A Centers for Medicare & Medicaid Services executive says the agency is considering developing an accountable care organization-type model for beneficiaries who qualify for both Medicare and Medicaid.

Creating this type of model would be complex, acknowledged Patrick Conway, M.D., CMS Deputy Administrator for Innovation & Quality and Chief Medical Officer, speaking at the National ACO Summit. He said CMS has begun discussions with some states and providers about the concept.

In addition to needing willing states and providers, an ACO for dual eligibles would have to take into account the variety of beneficiaries eligible for both Medicare and Medicaid said Keith Fontenot, managing director of government relations and public relations at Hooper, Lundy & Bookman in Washington D.C., in an email to the Bloomberg Bureau of National Affairs.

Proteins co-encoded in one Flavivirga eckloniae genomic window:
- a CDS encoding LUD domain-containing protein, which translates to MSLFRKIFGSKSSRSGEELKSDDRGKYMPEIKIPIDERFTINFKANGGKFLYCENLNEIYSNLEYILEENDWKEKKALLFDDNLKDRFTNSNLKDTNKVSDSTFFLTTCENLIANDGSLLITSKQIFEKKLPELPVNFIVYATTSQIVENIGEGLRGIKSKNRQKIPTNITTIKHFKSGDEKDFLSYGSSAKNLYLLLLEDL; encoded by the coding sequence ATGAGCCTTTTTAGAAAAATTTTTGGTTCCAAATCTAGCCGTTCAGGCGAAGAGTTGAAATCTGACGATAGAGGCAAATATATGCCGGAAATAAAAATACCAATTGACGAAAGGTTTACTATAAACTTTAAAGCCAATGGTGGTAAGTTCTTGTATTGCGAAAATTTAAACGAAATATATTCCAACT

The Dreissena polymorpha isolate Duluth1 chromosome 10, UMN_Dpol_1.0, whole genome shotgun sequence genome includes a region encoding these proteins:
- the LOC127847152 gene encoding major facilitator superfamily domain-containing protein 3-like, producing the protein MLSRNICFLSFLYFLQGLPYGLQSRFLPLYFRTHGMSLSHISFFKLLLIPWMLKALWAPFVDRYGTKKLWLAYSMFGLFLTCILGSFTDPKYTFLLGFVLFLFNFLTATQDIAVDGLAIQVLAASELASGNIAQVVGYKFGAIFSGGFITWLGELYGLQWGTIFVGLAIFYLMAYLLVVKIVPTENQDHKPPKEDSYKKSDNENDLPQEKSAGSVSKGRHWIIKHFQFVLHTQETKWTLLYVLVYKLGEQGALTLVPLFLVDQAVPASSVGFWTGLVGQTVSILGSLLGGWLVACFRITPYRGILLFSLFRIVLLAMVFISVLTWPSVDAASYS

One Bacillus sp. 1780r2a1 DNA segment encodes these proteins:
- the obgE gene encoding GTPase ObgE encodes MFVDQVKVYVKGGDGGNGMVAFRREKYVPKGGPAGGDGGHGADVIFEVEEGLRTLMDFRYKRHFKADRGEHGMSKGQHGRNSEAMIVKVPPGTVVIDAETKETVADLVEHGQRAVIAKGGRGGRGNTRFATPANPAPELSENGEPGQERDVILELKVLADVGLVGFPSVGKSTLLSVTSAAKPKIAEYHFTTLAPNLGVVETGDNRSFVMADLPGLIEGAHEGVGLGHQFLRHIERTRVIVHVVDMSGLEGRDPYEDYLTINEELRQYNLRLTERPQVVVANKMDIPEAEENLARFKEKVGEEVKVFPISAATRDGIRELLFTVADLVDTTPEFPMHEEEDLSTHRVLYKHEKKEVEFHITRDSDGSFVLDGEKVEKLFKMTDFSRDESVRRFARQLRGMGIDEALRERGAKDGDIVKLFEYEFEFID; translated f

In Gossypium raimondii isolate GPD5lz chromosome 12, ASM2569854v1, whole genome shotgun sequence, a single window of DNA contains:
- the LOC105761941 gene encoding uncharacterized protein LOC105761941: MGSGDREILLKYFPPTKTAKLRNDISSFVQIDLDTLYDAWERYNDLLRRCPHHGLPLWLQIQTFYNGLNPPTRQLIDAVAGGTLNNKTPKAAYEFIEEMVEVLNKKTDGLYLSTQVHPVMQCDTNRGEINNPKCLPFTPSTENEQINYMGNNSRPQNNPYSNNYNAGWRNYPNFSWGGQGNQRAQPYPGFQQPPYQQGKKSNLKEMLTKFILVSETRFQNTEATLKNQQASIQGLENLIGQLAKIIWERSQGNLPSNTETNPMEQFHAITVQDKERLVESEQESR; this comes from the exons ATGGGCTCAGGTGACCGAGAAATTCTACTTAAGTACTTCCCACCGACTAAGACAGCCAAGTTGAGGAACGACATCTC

Fontenot wrote that providers used to dealing primarily with healthy, older Medicare beneficiaries may be inexperienced in providing care for beneficiaries with behavioral or mental health challenges, since dual eligibles “include a significant number of younger and disabled patients.”

Health policy experts say if CMS were to implement an ACO-style care model, it shouldn’t be mandatory for states.

CMS should avoid imposing a “one-size-fits-all” dual eligible model, said Health Policy Source’s Jenny Gladieux, speaking to the Bloomberg.

“If they develop such a model, I hope it is voluntary for states to adopt,” Gladieux said. Gladieux added that at least 15 states have taken an ACO approach with their Medicaid populations.